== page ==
Hopkinsville Community College, located in Hopkinsville, Kentucky, is one of 16 members of the Kentucky Community and Technical College System. Founded in 1965, the school added a campus at the nearby Fort Campbell Army Base a few years later. The 69-acre main campus maintains a cozy, small town atmosphere while delivering course work at the cutting edge of technology. This community college began offering computer classes like data processing in the early 1980s, well ahead of the curve of most two-year schools. With accreditation from the Southern Association of Colleges and Schools and a 1.6 million dollar endowment, HCC looks to provide quality and affordable educational opportunities for many years to come.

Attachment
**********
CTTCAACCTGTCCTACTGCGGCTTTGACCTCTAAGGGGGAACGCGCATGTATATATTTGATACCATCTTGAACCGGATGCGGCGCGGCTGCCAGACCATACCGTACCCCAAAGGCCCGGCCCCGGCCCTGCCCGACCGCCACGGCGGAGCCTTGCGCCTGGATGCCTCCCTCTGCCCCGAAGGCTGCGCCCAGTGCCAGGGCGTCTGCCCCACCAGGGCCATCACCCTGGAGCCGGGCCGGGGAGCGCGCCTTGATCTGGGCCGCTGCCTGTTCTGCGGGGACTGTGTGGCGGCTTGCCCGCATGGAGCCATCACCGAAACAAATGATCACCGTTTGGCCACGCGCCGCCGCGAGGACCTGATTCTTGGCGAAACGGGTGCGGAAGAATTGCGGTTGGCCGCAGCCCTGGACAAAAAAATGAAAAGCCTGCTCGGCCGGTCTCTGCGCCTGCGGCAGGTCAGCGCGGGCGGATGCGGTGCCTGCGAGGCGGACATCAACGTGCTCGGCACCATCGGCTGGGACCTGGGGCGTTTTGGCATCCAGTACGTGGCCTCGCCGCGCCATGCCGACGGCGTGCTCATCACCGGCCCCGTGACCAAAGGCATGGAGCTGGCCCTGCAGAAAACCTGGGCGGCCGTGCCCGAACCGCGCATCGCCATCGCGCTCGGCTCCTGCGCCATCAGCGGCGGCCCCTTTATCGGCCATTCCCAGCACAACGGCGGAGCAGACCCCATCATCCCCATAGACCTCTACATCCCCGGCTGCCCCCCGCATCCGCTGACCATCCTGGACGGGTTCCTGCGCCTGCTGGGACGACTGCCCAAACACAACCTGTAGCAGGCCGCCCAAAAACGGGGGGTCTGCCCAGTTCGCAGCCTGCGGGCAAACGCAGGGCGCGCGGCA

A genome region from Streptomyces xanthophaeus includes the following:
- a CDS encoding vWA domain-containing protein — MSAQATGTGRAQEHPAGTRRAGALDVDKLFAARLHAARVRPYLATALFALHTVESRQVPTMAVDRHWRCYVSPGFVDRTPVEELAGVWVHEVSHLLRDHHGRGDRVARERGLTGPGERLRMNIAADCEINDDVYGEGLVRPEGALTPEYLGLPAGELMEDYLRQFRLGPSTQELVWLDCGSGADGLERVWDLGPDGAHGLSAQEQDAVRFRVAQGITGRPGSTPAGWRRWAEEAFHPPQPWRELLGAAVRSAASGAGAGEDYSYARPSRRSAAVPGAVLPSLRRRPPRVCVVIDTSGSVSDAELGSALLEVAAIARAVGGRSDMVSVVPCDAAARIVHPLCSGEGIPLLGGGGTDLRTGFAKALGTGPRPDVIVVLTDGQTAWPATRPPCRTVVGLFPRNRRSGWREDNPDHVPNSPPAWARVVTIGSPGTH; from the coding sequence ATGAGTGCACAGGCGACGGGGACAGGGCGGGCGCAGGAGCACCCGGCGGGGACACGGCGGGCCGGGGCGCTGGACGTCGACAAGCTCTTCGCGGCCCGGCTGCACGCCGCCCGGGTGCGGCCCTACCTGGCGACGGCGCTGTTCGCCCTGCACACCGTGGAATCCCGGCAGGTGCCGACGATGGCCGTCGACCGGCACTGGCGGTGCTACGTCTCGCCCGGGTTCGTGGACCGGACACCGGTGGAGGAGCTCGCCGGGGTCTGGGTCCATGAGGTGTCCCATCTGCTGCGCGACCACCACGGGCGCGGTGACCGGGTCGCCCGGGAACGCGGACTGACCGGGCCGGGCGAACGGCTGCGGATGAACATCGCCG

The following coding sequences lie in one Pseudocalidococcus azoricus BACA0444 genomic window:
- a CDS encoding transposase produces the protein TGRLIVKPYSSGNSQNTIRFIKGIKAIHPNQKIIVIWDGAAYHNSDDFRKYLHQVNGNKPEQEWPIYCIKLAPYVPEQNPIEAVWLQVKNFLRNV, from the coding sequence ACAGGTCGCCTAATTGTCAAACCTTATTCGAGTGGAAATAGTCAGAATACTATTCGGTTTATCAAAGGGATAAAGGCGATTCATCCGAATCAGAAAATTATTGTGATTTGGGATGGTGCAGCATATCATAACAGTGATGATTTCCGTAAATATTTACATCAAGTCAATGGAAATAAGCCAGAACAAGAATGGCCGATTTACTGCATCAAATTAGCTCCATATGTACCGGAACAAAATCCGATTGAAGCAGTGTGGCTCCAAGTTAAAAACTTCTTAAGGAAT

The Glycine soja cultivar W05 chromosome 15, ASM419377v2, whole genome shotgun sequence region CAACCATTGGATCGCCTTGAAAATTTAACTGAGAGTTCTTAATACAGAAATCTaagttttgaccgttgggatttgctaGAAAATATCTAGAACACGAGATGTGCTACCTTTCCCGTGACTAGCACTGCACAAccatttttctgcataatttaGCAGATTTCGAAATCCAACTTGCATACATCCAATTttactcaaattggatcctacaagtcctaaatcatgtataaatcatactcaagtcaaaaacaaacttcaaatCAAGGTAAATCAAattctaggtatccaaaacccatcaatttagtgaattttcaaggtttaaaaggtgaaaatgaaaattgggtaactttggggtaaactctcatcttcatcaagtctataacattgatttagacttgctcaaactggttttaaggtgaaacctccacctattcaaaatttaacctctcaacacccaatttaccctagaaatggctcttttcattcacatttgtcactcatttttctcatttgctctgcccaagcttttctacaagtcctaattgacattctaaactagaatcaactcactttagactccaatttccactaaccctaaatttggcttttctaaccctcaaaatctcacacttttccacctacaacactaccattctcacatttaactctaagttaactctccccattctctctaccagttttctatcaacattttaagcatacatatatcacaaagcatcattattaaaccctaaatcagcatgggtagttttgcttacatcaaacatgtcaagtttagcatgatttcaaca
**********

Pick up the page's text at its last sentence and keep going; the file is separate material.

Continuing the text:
The associate in arts degree focuses on social sciences and the arts. The associate in science, naturally, focuses instead on math, engineering and the so-called hard sciences. Students earning either of these degree are poised to continue their education at a four-year institution. As they work through their individual programs, students are encouraged to consult with their advisers to carefully plan a course schedule.
The associate in applied science is a more vocational-oriented degree program. Each AAS program stresses valuable workplace skills and readies the student to contribute effectively in the field of their choice. Some AAS degrees allow for transfer into a four-year program, while others do not. Students should consider their future goals before settling down into any program.
Diplomas and Certificates